U.S. WTO offer causes worry back home

Bet you didn't know you were willing to give up more than half your farm program payments so the United States could get an agreement in the Doha Round of the WTO negotiations?

U.S. Trade Representative Rob Portman recently announced the U.S. government was willing to cut farm subsidies by more than half and eliminate export subsidies by 2010 to try to get the stalled Doha Round talks back on track.

The announcement came after Sen. Saxby Chambliss and Rep. Bob Goodlatte, the chairmen of the Senate and House agriculture committees, specifically asked Portman not to negotiate away farm program provisions that are the responsibility of Congress ahead of the Dec. 14 WTO ministerial meeting in Hong Kong.

Portman did say that any reductions in U.S. subsidies must be matched by increased access to foreign markets and lower subsidies in other countries. But those comments were lost in headlines reporting that the U.S. trade representative had offered to cut U.S. domestic farm subsidies in response to a similar offer by the European Union.

That's been a major worry of U.S. farm organizations throughout the negotiations: The United States would trade away its farm program provisions and receive little increased market access in return.

In a letter to Portman in advance of the Oct. 10 WTO meetings in Zurich, Switzerland, Chambliss and Goodlatte urged him to reject “unbalanced and unreasonable” European Union proposals that would reduce U.S. farm support while creating few trading opportunities for U.S. producers.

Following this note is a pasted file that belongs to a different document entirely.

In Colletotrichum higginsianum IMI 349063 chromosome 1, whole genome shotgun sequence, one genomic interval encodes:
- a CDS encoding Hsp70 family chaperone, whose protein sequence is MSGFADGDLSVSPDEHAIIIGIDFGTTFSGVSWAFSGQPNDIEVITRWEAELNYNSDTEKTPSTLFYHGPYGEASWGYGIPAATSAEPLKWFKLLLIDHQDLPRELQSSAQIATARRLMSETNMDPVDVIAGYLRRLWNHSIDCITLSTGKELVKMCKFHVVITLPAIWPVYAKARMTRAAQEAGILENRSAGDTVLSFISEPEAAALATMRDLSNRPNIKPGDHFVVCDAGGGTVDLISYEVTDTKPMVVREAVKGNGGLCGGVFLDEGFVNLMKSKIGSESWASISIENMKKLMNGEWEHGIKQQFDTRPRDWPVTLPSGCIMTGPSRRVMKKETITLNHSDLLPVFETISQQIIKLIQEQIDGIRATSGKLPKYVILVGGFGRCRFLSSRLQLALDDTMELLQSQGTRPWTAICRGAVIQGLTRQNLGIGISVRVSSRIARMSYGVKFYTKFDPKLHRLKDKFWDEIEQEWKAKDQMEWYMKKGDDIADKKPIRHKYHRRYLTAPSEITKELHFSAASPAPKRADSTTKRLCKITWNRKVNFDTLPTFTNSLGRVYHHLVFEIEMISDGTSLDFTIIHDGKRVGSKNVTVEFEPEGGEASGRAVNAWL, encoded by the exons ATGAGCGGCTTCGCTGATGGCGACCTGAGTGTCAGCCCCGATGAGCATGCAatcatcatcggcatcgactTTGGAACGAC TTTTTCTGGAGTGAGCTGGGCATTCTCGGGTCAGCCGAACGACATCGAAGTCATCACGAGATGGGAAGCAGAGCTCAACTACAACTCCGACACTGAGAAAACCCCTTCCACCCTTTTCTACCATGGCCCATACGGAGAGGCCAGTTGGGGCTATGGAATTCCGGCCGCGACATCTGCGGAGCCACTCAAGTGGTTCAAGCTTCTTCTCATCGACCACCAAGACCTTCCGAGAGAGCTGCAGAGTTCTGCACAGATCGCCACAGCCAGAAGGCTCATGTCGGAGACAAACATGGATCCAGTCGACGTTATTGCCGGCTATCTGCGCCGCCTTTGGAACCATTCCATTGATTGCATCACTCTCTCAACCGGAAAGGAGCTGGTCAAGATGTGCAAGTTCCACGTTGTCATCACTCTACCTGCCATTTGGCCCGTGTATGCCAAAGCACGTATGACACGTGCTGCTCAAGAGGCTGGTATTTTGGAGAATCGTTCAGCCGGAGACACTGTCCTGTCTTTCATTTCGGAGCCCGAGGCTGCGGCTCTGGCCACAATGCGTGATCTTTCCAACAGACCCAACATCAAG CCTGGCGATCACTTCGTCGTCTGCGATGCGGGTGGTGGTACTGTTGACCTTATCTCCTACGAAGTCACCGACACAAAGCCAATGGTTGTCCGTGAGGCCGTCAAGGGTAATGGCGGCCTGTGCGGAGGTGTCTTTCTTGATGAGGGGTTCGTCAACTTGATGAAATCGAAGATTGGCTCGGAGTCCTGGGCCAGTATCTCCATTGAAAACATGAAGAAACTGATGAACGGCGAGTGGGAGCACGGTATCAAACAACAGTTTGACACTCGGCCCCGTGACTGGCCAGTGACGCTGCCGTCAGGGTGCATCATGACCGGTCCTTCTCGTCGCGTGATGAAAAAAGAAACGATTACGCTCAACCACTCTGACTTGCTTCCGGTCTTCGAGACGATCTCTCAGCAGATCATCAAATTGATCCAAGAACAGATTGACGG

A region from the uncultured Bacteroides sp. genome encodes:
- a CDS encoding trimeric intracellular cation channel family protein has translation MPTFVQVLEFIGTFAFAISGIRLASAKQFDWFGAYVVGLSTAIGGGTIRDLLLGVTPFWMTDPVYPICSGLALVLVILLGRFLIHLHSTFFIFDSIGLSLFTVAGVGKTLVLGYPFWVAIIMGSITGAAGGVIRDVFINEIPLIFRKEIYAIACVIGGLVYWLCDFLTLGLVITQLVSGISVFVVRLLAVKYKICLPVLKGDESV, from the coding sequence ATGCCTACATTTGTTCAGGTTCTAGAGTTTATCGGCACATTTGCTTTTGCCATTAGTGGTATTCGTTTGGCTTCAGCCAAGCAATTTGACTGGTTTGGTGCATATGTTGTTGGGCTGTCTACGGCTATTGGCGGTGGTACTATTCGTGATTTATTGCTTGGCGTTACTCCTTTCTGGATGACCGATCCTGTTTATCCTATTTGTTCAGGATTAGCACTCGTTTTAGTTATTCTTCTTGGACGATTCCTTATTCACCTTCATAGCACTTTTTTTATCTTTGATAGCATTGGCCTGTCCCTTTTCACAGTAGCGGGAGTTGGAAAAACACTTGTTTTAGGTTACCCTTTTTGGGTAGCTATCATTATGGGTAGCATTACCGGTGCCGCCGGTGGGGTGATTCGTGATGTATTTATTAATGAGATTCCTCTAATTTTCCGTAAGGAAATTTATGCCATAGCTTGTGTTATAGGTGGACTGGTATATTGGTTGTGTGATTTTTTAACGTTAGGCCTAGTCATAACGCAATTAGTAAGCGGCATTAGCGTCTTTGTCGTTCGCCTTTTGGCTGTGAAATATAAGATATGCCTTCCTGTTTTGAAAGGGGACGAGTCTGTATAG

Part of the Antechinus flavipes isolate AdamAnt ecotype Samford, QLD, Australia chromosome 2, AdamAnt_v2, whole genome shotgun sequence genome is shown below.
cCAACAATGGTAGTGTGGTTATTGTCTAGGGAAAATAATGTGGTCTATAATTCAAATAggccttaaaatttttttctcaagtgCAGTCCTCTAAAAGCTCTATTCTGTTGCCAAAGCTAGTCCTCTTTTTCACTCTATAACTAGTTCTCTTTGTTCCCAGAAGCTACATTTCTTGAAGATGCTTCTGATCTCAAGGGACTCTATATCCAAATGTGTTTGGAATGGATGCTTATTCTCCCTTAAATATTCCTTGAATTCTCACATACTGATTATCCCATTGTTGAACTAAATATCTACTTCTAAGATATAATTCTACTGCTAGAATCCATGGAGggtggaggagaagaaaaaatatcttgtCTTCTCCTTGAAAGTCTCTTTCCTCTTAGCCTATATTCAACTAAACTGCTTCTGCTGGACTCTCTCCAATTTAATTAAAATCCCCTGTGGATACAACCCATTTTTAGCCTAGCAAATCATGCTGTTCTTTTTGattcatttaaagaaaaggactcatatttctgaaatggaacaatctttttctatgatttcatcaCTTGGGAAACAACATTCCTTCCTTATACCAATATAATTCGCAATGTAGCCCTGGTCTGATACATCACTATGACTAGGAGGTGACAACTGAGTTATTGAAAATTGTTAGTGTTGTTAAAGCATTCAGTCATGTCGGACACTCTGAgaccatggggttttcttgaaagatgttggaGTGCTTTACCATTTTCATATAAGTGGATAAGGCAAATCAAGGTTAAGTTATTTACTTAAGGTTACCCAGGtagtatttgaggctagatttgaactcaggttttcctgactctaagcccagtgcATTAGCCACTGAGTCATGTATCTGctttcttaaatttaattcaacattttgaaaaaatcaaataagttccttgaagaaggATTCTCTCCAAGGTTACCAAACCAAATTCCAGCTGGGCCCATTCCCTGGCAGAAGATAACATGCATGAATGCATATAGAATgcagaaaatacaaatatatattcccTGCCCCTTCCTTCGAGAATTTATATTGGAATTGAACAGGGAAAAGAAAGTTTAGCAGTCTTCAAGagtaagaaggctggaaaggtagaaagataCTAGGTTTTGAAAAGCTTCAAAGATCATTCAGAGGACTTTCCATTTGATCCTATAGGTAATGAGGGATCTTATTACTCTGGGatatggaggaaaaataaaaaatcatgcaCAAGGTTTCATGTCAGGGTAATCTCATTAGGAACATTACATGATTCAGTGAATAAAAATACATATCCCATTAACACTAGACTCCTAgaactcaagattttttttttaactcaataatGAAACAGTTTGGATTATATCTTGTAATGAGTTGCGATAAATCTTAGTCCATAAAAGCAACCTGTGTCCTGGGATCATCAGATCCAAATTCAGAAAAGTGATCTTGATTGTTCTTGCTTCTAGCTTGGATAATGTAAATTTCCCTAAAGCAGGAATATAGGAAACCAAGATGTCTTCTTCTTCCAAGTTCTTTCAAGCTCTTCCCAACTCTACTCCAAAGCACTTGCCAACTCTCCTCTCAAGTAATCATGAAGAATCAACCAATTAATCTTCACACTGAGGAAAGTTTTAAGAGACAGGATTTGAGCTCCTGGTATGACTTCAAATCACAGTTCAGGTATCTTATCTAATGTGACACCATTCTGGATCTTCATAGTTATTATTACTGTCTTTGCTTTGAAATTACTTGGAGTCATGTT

“My support for an agreement in Hong Kong will be measured against priorities we have stated on behalf of farmers in the United States,” said Chambliss. “A successful WTO agreement is important, but it also must follow through on the promises of additional market access and a stable and predictable trade environment.

“Without these assurances, I cannot support reductions in our domestic support programs.”

Many farmers would second Chambliss' comments, but farm organization leaders worry that, in a rush to get a new trade agreement — and reduce spending — the administration and other Republican leaders in Congress could allow the Doha Round talks to become a de facto farm bill, one written by foreign governments rather than Congress.

And they are troubled by comments like these by Agriculture Secretary Mike Johanns in a recent speech: “There is absolutely no doubt in my mind that we can show tremendous support of agriculture without trade-distorting subsidies. I am confident that America's farmers and ranchers can compete with any farmer or rancher in the world if given a fair opportunity.”

European farmers are also concerned about EU proposals to phase out its subsidies. Agricultural ministers from 13 of the European Union's 25 member countries signed a memorandum requiring its negotiators to consult with them before offering concessions in the Doha talks.

U.S. farm organizations may need to sign a similar memorandum asking Portman to consult with Congress before he makes any more offers to cut farmers' livelihoods.

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